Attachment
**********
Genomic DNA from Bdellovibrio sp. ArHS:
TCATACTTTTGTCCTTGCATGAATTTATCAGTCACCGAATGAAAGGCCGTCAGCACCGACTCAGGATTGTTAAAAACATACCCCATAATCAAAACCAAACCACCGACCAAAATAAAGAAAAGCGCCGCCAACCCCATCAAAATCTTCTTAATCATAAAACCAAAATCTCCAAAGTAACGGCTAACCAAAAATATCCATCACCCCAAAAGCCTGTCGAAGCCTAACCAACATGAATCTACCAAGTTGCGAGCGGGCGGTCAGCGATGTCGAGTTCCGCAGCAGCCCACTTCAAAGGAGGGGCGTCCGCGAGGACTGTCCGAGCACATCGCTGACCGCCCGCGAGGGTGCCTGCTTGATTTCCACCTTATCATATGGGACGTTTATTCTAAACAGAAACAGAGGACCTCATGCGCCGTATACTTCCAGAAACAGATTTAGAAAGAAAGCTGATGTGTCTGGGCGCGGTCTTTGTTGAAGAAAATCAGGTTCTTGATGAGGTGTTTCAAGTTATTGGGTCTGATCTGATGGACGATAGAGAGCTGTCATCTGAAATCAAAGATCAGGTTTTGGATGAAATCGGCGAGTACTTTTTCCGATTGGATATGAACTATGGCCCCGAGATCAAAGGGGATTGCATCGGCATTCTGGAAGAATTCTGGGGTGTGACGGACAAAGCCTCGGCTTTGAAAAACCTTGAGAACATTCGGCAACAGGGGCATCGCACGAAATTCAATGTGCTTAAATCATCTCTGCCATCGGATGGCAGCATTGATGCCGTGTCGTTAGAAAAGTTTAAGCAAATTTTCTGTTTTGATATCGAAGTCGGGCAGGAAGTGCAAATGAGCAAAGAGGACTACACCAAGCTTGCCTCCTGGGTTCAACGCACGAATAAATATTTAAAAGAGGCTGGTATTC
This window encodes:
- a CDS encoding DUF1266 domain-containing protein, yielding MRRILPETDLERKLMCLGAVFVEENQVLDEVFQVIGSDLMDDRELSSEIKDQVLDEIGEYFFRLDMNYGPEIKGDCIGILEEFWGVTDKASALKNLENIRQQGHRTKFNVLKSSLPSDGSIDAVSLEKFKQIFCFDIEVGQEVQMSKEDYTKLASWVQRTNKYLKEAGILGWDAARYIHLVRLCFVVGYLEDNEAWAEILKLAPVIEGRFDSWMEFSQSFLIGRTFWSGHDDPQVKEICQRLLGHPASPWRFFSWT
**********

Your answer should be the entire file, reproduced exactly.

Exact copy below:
Genomic DNA from Bdellovibrio sp. ArHS:
TCATACTTTTGTCCTTGCATGAATTTATCAGTCACCGAATGAAAGGCCGTCAGCACCGACTCAGGATTGTTAAAAACATACCCCATAATCAAAACCAAACCACCGACCAAAATAAAGAAAAGCGCCGCCAACCCCATCAAAATCTTCTTAATCATAAAACCAAAATCTCCAAAGTAACGGCTAACCAAAAATATCCATCACCCCAAAAGCCTGTCGAAGCCTAACCAACATGAATCTACCAAGTTGCGAGCGGGCGGTCAGCGATGTCGAGTTCCGCAGCAGCCCACTTCAAAGGAGGGGCGTCCGCGAGGACTGTCCGAGCACATCGCTGACCGCCCGCGAGGGTGCCTGCTTGATTTCCACCTTATCATATGGGACGTTTATTCTAAACAGAAACAGAGGACCTCATGCGCCGTATACTTCCAGAAACAGATTTAGAAAGAAAGCTGATGTGTCTGGGCGCGGTCTTTGTTGAAGAAAATCAGGTTCTTGATGAGGTGTTTCAAGTTATTGGGTCTGATCTGATGGACGATAGAGAGCTGTCATCTGAAATCAAAGATCAGGTTTTGGATGAAATCGGCGAGTACTTTTTCCGATTGGATATGAACTATGGCCCCGAGATCAAAGGGGATTGCATCGGCATTCTGGAAGAATTCTGGGGTGTGACGGACAAAGCCTCGGCTTTGAAAAACCTTGAGAACATTCGGCAACAGGGGCATCGCACGAAATTCAATGTGCTTAAATCATCTCTGCCATCGGATGGCAGCATTGATGCCGTGTCGTTAGAAAAGTTTAAGCAAATTTTCTGTTTTGATATCGAAGTCGGGCAGGAAGTGCAAATGAGCAAAGAGGACTACACCAAGCTTGCCTCCTGGGTTCAACGCACGAATAAATATTTAAAAGAGGCTGGTATTC
This window encodes:
- a CDS encoding DUF1266 domain-containing protein, yielding MRRILPETDLERKLMCLGAVFVEENQVLDEVFQVIGSDLMDDRELSSEIKDQVLDEIGEYFFRLDMNYGPEIKGDCIGILEEFWGVTDKASALKNLENIRQQGHRTKFNVLKSSLPSDGSIDAVSLEKFKQIFCFDIEVGQEVQMSKEDYTKLASWVQRTNKYLKEAGILGWDAARYIHLVRLCFVVGYLEDNEAWAEILKLAPVIEGRFDSWMEFSQSFLIGRTFWSGHDDPQVKEICQRLLGHPASPWRFFSWT